Unleash Your Creativity with Andaz Salon Events
January 6, 2016
Art & Culture
Inspiration is an elusive phenomenon. It’s difficult to articulate, and it’s not easy to generate effectively for others. However, this is exactly the ambition of the Andaz and its series of Andaz Salon cultural events.
Taking place in the achingly chic Andaz Tokyo hotel in Toranomon Hills, the ticketed events consist of talks and interactive workshops with artists, designers, photographers and other visionaries. But really, you can ditch trite expectations altogether when you have the opportunity to attend one of these evenings. Each night is designed to be decked with surprises that will inevitably leave you with an altered viewpoint.
“Andaz” is a Hindi word translating to “personal style,” and the entire Andaz experience is one that has been thoughtfully crafted from beginning to end to reflect imagination, self-expression and a modern, casual sophistication. Several interior architects were commissioned to design the opulent space, with a brief to reference elements of Japanese history and culture. The end result is eye-catching and decadent, with distinct elements of each designer’s input adding individual flavor to the whole. In a similar way, the Andaz Salon events are an extension of the brand, enriching the Andaz ethos of self expression and creativity.
I recently had the chance to experience two Andaz Salon events. The first was a workshop with Paris-based artist Yoshi Itu’ who creates wearable art using fashion and accessories as his canvas. Attendees were treated to an impeccable selection of exotic nibbles and premium champagne (of course). Just to look around the room at the spectacular sweeping night scene across Tokyo, Tokyo Tower glittering in close proximity, with Itu’s bold painted wares displayed deftly in the foreground, was an exhilarating sight to absorb.
Judging from the paint tubes sprawled across the central table, it was clear this one was set to be a hands-on affair. After Itu addressed the guests for the evening with a short introduction about his work and upcoming exhibition in Paris, we were invited to select our shoe size from a mass of white sneakers, beckoning to be renovated. Things were set to get messy, and I was totally up for it. Squeezing gloops of paint onto my palette while analysing my chosen color scheme, it occurred to me how refreshing it was to have the opportunity to let loose inside such a pristine, well-appointed environment. A luxury within luxury.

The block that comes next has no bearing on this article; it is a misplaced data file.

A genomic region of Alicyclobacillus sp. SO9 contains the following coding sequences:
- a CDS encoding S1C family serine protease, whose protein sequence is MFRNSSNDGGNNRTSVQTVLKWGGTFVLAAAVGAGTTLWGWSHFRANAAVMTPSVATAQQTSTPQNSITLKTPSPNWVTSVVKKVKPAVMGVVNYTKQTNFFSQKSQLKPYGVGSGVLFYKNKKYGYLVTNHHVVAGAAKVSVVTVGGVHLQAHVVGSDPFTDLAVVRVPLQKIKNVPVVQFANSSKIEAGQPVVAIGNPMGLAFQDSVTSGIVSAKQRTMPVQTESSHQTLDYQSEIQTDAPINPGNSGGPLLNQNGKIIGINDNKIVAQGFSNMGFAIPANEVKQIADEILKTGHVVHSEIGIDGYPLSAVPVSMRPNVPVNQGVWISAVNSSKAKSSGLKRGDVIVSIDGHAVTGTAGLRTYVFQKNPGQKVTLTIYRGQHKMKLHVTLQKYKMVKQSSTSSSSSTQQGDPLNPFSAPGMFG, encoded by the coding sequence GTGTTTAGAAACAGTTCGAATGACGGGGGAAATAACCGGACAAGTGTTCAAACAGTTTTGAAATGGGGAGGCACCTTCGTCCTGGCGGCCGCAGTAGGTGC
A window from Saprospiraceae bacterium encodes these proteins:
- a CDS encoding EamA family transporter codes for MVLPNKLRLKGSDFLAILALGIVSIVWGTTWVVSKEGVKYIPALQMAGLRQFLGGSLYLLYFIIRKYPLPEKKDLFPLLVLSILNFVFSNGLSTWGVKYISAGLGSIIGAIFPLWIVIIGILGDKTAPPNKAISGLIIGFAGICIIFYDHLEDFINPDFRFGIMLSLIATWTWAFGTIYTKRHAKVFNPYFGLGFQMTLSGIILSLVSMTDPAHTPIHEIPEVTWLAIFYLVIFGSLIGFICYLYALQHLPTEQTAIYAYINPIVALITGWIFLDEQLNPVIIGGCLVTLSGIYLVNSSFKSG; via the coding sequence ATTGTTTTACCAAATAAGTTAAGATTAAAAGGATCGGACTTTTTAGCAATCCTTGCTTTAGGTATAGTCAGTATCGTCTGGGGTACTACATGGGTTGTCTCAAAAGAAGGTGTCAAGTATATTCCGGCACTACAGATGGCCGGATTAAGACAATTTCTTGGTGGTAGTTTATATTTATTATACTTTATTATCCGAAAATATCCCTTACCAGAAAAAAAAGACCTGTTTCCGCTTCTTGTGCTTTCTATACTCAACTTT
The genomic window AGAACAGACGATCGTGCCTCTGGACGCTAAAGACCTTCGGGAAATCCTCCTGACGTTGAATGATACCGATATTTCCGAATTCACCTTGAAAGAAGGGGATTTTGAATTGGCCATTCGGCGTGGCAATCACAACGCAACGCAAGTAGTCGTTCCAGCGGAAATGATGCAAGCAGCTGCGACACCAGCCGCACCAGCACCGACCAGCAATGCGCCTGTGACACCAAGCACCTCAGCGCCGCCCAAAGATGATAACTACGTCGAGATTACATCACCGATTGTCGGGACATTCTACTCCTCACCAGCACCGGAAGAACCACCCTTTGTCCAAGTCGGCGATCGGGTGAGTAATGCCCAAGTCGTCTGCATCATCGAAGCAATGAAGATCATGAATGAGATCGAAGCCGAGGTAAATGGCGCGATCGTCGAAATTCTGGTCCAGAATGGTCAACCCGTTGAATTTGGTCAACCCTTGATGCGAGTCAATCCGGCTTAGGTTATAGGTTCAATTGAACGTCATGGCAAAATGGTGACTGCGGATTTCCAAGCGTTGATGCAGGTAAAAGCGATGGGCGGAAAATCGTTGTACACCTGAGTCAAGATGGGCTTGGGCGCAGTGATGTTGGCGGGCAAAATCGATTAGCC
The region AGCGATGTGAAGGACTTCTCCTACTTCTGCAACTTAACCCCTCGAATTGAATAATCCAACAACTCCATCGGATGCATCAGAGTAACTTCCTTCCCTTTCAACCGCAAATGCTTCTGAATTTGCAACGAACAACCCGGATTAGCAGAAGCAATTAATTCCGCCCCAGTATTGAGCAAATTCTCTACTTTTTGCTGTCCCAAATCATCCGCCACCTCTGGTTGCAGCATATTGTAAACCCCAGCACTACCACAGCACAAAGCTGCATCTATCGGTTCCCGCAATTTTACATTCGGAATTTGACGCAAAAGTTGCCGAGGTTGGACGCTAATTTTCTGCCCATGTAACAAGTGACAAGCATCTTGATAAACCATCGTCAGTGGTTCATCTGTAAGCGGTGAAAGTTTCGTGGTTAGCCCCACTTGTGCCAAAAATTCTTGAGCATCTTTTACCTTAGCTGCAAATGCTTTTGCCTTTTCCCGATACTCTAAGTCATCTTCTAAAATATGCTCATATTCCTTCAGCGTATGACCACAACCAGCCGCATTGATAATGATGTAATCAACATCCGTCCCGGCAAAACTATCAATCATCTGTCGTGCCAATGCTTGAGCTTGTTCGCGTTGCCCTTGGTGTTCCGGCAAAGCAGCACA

Once each shoe had been rendered according to our own direction, the party admired each other’s’ work, laying the pairs out en masse. An exuberant assortment of multi-colored kicks in vivid blues, startling yellows, dainty pinks and lush greens illuminated the dim glow of the Andaz foyer. The Andaz hotel assembled the creations into a collective artwork that was displayed temporarily that weekend, elevating the group into an exhibiting artist collab. And so concluded Andaz Salon night number one.
Returning a few weeks later, I ascended to the 51st floor, this time to view a Christmas tree installation, a collaborative work by French paper artist Marianne Guély, world renowned fifth-generation Japanese paper supplier Takeo Co., Ltd, and Japanese traditional Yuzen engraver Takeshi Nishimura. Standing at the entrance to the event, the magnificent tree stood on a bed of moss, a commonplace element in a Japanese rock gardens. The installation was illuminated from within, allowing soft light to permeate through what must have been hundreds of gold paper discs, each hand engraved by Nishimura with their own unbelievably intricate design. The tone had been set—I was being prepped to experience a dramatic amalgamation of East-meets-West, and to my surprise the grandiose displays didn’t end there.
Inside, yet another impressive, grandiose display demanded immediate attention, this time of the edible variety. Festive fresh strawberry lollipops, slices of German Christmas stollen, and fresh cream eclairs were laid out on a table covered entirely with soft peaks of meringue resembling snow, topped with Japanese lanterns and a Japanese bonsai. A Christmas scene in true Andaz style, traditional yet idiosyncratic, modern yet invigorated by the past, and gracefully considered down to the last miniscule detail.
After tinkering with hand engraving under the watchful eye of Nishimura, the charismatic, obliging Kyoto-raised master, I prepared to exit the delightful Andaz Salon fantasy world. On my way out, accompanied by the aromatic scent of gluhwein distilled in the air, a member of the Andaz team stopped me and politely handed over a ticketed canvas bag. “Are you Juliette? Thank you for coming, don’t forget your painted shoes.” My bad, how could I forget. Luckily that sort of seamlessness is ordinary for The Andaz, and my shoes and I journeyed home together.
The Andaz Salon creates an experience for every sense—if you don’t come with an open mind you will certainly leave with one. The calibre of international artists and speakers is high, and there is plenty of opportunity to get close to the various mediums and the experts who wield them. Despite the difficult undertaking, the Andaz Tokyo has managed to refine inspiration into an art unto itself.
To read more about Andaz Salon and see what events are coming up, please click here.